Alphonse Mucha—Jaraslova—c 1930
Why does an artist feel the need to create a drawing or painting based on a photograph, when that photo is perfectly serviceable as a likeness of a person? Because he or she can. The nuances of differences that an artist infuses in the work interprets the subject with more 'reality' than most photographs.
The portrait painting, in oil, by Mucha of his daughter Jaraslova is very satisfying to look at, even without knowing anything about the subject. Mucha has made a personal interpretation of someone he cares deeply for, and we are privileged to see through his eyes and heart.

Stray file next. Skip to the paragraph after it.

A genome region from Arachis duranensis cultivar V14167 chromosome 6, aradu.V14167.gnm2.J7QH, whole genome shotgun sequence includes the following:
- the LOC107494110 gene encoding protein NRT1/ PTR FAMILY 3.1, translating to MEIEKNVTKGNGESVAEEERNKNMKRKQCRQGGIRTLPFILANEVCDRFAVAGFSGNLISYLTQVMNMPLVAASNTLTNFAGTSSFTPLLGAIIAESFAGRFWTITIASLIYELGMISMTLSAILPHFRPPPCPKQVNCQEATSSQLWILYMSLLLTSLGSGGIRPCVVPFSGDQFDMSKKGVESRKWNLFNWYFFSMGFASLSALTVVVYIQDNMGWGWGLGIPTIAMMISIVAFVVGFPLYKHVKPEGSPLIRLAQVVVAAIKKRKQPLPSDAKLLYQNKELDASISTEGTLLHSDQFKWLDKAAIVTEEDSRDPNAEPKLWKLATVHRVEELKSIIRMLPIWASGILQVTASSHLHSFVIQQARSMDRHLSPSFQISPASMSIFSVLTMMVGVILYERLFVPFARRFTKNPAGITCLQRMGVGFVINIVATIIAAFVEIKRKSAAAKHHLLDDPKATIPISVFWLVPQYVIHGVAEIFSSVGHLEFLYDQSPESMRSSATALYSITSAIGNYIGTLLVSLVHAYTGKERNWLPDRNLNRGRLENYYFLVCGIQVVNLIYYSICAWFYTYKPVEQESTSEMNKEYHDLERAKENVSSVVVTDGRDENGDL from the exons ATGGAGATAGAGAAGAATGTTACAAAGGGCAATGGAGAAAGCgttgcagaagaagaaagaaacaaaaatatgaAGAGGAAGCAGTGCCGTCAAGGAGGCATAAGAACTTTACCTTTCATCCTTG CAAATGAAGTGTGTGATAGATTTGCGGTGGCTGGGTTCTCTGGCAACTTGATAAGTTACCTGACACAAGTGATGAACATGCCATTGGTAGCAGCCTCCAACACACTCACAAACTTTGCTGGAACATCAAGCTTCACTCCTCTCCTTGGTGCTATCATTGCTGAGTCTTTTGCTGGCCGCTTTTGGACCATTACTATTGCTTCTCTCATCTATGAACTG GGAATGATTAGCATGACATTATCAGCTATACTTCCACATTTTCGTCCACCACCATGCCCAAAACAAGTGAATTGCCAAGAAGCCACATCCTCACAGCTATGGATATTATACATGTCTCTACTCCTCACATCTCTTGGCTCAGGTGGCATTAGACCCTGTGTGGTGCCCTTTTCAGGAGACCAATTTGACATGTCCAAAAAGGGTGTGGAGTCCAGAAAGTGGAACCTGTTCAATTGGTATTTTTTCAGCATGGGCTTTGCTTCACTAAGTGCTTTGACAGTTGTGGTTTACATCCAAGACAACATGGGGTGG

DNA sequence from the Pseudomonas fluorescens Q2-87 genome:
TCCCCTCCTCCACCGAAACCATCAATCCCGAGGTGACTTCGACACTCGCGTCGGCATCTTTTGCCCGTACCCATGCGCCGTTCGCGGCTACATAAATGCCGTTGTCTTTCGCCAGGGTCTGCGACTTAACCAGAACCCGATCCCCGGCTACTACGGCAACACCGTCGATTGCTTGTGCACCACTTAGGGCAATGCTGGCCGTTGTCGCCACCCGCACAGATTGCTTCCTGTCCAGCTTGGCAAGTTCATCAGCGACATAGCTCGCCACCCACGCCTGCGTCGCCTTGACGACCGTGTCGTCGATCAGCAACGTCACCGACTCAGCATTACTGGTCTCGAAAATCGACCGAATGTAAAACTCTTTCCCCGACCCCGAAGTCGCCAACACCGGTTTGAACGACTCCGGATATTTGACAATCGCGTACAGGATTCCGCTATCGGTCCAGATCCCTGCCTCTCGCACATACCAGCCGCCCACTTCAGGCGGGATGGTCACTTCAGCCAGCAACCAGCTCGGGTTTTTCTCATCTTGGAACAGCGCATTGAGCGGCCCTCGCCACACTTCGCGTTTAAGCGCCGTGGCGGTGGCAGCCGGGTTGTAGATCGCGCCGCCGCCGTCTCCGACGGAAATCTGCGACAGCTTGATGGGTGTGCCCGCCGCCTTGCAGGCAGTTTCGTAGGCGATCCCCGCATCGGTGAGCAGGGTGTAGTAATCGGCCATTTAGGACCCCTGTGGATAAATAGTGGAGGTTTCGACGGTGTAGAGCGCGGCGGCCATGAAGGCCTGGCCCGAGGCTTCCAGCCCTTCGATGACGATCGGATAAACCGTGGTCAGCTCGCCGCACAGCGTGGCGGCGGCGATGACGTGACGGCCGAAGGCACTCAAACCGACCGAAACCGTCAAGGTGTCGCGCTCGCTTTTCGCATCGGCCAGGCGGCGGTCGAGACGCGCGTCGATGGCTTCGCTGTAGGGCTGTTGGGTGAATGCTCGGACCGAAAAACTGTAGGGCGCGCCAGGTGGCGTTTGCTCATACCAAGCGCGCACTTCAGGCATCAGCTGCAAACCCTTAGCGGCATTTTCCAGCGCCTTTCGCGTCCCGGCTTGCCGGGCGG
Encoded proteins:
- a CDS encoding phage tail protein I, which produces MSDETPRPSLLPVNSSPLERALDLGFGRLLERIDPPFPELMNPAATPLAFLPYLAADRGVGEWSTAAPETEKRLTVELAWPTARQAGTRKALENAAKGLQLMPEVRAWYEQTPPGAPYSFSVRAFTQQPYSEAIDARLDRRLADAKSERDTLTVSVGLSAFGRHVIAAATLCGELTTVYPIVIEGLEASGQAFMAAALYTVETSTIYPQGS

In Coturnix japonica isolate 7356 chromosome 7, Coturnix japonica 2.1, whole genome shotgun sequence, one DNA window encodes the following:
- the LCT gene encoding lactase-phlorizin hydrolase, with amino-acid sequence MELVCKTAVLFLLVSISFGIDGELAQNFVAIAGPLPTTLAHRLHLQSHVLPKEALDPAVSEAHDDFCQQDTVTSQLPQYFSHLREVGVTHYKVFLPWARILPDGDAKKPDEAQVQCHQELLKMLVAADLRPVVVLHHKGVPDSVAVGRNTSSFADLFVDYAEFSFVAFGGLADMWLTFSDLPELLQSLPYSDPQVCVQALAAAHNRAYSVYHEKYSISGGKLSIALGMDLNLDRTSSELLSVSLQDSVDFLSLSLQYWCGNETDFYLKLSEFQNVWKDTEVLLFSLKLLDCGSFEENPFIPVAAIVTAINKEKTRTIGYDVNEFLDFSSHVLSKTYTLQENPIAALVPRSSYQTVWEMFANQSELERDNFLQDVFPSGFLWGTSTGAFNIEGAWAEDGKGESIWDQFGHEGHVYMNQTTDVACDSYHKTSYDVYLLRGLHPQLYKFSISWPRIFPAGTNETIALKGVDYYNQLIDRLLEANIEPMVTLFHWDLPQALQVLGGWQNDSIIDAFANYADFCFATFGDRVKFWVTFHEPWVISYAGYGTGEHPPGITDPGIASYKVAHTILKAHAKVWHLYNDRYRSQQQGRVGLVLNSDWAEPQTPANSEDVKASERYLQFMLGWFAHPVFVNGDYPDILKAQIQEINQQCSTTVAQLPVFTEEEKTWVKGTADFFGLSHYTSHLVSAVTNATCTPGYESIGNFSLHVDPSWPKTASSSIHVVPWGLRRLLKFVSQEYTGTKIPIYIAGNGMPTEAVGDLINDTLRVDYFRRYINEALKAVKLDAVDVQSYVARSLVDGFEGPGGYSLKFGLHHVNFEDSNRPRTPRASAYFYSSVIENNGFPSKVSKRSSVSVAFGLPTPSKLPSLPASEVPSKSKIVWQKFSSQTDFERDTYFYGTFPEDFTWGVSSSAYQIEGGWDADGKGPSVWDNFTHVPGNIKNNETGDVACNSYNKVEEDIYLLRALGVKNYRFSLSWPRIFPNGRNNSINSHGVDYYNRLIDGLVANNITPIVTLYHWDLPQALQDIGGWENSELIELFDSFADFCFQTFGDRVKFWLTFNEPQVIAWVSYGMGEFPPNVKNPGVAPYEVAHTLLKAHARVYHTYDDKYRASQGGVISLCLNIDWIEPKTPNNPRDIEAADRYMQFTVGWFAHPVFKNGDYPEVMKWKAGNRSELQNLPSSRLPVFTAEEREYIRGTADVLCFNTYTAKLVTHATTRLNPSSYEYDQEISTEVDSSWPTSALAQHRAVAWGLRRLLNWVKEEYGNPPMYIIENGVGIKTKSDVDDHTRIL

The photograph, below the painting, is also satisfying to look at and could stand on its own as an artistic document, but the painting communicates on a transcendent level and is what we consider 'art'.
Mucha painted many young women as subjects in similar poses over the years, yet many of them would not be considered 'portraits'. Many of those were idealized portrayals, but this painting we know immediately to be a real person. When is a portrait a portrait, and not just an image of a person?